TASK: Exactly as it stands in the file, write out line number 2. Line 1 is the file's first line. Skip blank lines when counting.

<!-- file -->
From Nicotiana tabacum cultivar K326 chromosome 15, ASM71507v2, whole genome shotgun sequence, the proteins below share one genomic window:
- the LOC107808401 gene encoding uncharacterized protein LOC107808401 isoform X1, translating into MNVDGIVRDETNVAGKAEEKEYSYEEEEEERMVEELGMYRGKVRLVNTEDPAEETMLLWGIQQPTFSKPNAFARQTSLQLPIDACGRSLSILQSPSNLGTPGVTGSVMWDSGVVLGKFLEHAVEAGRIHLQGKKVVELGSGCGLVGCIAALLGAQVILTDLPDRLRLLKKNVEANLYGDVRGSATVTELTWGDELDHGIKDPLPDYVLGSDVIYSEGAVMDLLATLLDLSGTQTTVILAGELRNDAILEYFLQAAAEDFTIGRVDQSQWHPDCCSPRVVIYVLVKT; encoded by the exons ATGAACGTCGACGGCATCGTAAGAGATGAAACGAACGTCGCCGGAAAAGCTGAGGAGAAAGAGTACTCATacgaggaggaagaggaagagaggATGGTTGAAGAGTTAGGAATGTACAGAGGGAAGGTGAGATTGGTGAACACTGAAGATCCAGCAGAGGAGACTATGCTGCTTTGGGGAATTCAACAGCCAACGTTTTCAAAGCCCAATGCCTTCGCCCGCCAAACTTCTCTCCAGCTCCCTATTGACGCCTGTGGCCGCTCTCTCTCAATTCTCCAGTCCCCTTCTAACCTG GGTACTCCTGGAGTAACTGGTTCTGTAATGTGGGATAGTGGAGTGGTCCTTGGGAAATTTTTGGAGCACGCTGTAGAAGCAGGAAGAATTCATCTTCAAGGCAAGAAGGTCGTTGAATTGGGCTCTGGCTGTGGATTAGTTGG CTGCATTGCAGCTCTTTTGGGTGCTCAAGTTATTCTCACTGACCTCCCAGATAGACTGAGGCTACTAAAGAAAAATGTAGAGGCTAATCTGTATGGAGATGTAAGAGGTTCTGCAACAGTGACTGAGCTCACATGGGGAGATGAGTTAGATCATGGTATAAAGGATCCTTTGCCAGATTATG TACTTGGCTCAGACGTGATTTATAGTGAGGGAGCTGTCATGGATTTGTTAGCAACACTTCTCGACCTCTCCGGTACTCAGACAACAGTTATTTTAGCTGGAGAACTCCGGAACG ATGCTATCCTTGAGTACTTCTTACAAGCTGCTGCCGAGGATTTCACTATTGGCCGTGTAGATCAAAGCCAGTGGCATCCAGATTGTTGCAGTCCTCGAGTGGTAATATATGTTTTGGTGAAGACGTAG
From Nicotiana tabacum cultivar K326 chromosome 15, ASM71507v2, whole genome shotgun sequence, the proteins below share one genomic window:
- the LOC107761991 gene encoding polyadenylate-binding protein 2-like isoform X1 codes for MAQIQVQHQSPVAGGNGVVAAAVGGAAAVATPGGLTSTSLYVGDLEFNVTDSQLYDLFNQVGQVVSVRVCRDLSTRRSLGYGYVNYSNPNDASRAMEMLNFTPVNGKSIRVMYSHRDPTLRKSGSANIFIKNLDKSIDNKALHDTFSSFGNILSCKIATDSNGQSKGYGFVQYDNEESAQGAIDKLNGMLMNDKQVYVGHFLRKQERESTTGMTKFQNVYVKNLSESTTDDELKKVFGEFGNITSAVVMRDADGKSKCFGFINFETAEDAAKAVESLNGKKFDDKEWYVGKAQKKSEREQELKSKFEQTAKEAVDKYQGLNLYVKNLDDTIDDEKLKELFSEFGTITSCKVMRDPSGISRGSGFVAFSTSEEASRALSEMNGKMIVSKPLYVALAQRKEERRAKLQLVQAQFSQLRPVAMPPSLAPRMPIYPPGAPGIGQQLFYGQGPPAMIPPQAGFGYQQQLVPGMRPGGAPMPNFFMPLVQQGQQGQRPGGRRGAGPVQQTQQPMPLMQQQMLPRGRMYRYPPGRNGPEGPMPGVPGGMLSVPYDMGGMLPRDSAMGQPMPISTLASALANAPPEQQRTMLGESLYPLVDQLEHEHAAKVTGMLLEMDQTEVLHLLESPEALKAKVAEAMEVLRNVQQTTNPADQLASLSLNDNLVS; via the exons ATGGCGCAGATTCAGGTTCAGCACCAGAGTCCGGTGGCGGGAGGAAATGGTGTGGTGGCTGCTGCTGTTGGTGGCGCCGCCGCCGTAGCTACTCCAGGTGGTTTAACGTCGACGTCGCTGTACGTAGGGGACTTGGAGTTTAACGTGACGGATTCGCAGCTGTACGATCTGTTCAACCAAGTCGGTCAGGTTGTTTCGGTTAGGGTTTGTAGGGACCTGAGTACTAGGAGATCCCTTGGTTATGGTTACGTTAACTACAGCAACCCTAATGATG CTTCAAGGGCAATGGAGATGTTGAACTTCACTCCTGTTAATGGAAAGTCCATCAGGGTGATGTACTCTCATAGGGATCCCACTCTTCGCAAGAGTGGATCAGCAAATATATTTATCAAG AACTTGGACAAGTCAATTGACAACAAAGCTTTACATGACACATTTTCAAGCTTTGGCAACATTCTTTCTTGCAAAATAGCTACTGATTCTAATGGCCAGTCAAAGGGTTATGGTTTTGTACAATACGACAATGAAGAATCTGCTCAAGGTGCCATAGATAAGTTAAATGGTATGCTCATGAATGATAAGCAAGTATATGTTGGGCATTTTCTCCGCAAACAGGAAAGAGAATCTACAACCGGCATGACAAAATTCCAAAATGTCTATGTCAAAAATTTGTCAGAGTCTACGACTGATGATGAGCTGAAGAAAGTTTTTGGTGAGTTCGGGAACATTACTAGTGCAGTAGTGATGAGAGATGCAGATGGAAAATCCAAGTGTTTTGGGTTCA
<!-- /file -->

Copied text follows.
- the LOC107808401 gene encoding uncharacterized protein LOC107808401 isoform X1, translating into MNVDGIVRDETNVAGKAEEKEYSYEEEEEERMVEELGMYRGKVRLVNTEDPAEETMLLWGIQQPTFSKPNAFARQTSLQLPIDACGRSLSILQSPSNLGTPGVTGSVMWDSGVVLGKFLEHAVEAGRIHLQGKKVVELGSGCGLVGCIAALLGAQVILTDLPDRLRLLKKNVEANLYGDVRGSATVTELTWGDELDHGIKDPLPDYVLGSDVIYSEGAVMDLLATLLDLSGTQTTVILAGELRNDAILEYFLQAAAEDFTIGRVDQSQWHPDCCSPRVVIYVLVKT; encoded by the exons ATGAACGTCGACGGCATCGTAAGAGATGAAACGAACGTCGCCGGAAAAGCTGAGGAGAAAGAGTACTCATacgaggaggaagaggaagagaggATGGTTGAAGAGTTAGGAATGTACAGAGGGAAGGTGAGATTGGTGAACACTGAAGATCCAGCAGAGGAGACTATGCTGCTTTGGGGAATTCAACAGCCAACGTTTTCAAAGCCCAATGCCTTCGCCCGCCAAACTTCTCTCCAGCTCCCTATTGACGCCTGTGGCCGCTCTCTCTCAATTCTCCAGTCCCCTTCTAACCTG GGTACTCCTGGAGTAACTGGTTCTGTAATGTGGGATAGTGGAGTGGTCCTTGGGAAATTTTTGGAGCACGCTGTAGAAGCAGGAAGAATTCATCTTCAAGGCAAGAAGGTCGTTGAATTGGGCTCTGGCTGTGGATTAGTTGG CTGCATTGCAGCTCTTTTGGGTGCTCAAGTTATTCTCACTGACCTCCCAGATAGACTGAGGCTACTAAAGAAAAATGTAGAGGCTAATCTGTATGGAGATGTAAGAGGTTCTGCAACAGTGACTGAGCTCACATGGGGAGATGAGTTAGATCATGGTATAAAGGATCCTTTGCCAGATTATG TACTTGGCTCAGACGTGATTTATAGTGAGGGAGCTGTCATGGATTTGTTAGCAACACTTCTCGACCTCTCCGGTACTCAGACAACAGTTATTTTAGCTGGAGAACTCCGGAACG ATGCTATCCTTGAGTACTTCTTACAAGCTGCTGCCGAGGATTTCACTATTGGCCGTGTAGATCAAAGCCAGTGGCATCCAGATTGTTGCAGTCCTCGAGTGGTAATATATGTTTTGGTGAAGACGTAG